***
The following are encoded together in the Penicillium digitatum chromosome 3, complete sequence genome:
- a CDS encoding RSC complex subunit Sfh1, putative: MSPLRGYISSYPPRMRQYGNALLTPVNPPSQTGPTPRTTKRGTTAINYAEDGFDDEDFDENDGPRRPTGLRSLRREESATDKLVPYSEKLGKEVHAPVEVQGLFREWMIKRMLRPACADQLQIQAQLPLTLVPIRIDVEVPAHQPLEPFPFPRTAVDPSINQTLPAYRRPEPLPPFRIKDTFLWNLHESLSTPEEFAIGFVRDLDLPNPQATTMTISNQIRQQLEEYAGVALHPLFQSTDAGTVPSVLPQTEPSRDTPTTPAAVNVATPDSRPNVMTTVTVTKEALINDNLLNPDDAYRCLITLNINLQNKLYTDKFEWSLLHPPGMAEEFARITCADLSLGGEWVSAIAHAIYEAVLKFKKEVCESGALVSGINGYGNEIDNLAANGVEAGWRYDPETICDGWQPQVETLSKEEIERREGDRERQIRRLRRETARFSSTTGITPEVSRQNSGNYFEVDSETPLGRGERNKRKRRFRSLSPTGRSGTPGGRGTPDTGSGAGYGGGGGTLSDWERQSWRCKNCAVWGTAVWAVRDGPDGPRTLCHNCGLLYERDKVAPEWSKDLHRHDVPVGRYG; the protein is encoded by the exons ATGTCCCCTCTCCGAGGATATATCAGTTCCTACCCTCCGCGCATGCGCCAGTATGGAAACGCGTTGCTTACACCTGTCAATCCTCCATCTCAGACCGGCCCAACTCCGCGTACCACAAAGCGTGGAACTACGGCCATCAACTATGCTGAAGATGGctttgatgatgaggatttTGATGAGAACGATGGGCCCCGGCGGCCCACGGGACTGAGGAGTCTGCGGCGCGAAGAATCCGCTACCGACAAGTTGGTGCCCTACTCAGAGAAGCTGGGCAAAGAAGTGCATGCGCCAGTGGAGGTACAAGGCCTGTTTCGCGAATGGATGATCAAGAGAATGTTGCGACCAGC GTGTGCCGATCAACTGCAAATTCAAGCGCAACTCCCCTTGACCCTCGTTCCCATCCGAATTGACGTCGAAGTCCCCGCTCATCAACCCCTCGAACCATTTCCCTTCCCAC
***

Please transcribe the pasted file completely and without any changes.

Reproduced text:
The following are encoded together in the Penicillium digitatum chromosome 3, complete sequence genome:
- a CDS encoding RSC complex subunit Sfh1, putative: MSPLRGYISSYPPRMRQYGNALLTPVNPPSQTGPTPRTTKRGTTAINYAEDGFDDEDFDENDGPRRPTGLRSLRREESATDKLVPYSEKLGKEVHAPVEVQGLFREWMIKRMLRPACADQLQIQAQLPLTLVPIRIDVEVPAHQPLEPFPFPRTAVDPSINQTLPAYRRPEPLPPFRIKDTFLWNLHESLSTPEEFAIGFVRDLDLPNPQATTMTISNQIRQQLEEYAGVALHPLFQSTDAGTVPSVLPQTEPSRDTPTTPAAVNVATPDSRPNVMTTVTVTKEALINDNLLNPDDAYRCLITLNINLQNKLYTDKFEWSLLHPPGMAEEFARITCADLSLGGEWVSAIAHAIYEAVLKFKKEVCESGALVSGINGYGNEIDNLAANGVEAGWRYDPETICDGWQPQVETLSKEEIERREGDRERQIRRLRRETARFSSTTGITPEVSRQNSGNYFEVDSETPLGRGERNKRKRRFRSLSPTGRSGTPGGRGTPDTGSGAGYGGGGGTLSDWERQSWRCKNCAVWGTAVWAVRDGPDGPRTLCHNCGLLYERDKVAPEWSKDLHRHDVPVGRYG; the protein is encoded by the exons ATGTCCCCTCTCCGAGGATATATCAGTTCCTACCCTCCGCGCATGCGCCAGTATGGAAACGCGTTGCTTACACCTGTCAATCCTCCATCTCAGACCGGCCCAACTCCGCGTACCACAAAGCGTGGAACTACGGCCATCAACTATGCTGAAGATGGctttgatgatgaggatttTGATGAGAACGATGGGCCCCGGCGGCCCACGGGACTGAGGAGTCTGCGGCGCGAAGAATCCGCTACCGACAAGTTGGTGCCCTACTCAGAGAAGCTGGGCAAAGAAGTGCATGCGCCAGTGGAGGTACAAGGCCTGTTTCGCGAATGGATGATCAAGAGAATGTTGCGACCAGC GTGTGCCGATCAACTGCAAATTCAAGCGCAACTCCCCTTGACCCTCGTTCCCATCCGAATTGACGTCGAAGTCCCCGCTCATCAACCCCTCGAACCATTTCCCTTCCCAC